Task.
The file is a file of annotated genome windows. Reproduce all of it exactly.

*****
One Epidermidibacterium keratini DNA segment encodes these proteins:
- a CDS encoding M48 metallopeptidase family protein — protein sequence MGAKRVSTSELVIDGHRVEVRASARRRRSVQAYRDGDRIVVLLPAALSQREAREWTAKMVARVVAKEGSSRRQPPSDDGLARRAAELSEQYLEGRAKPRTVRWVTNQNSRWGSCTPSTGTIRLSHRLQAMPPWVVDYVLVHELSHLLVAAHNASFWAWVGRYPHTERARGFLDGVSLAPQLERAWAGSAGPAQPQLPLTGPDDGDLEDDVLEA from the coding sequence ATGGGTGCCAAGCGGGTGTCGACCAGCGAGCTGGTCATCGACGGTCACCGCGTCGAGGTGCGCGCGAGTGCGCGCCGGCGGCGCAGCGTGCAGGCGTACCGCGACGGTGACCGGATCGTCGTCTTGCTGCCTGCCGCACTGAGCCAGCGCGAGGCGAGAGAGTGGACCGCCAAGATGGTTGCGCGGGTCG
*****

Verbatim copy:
One Epidermidibacterium keratini DNA segment encodes these proteins:
- a CDS encoding M48 metallopeptidase family protein — protein sequence MGAKRVSTSELVIDGHRVEVRASARRRRSVQAYRDGDRIVVLLPAALSQREAREWTAKMVARVVAKEGSSRRQPPSDDGLARRAAELSEQYLEGRAKPRTVRWVTNQNSRWGSCTPSTGTIRLSHRLQAMPPWVVDYVLVHELSHLLVAAHNASFWAWVGRYPHTERARGFLDGVSLAPQLERAWAGSAGPAQPQLPLTGPDDGDLEDDVLEA from the coding sequence ATGGGTGCCAAGCGGGTGTCGACCAGCGAGCTGGTCATCGACGGTCACCGCGTCGAGGTGCGCGCGAGTGCGCGCCGGCGGCGCAGCGTGCAGGCGTACCGCGACGGTGACCGGATCGTCGTCTTGCTGCCTGCCGCACTGAGCCAGCGCGAGGCGAGAGAGTGGACCGCCAAGATGGTTGCGCGGGTCG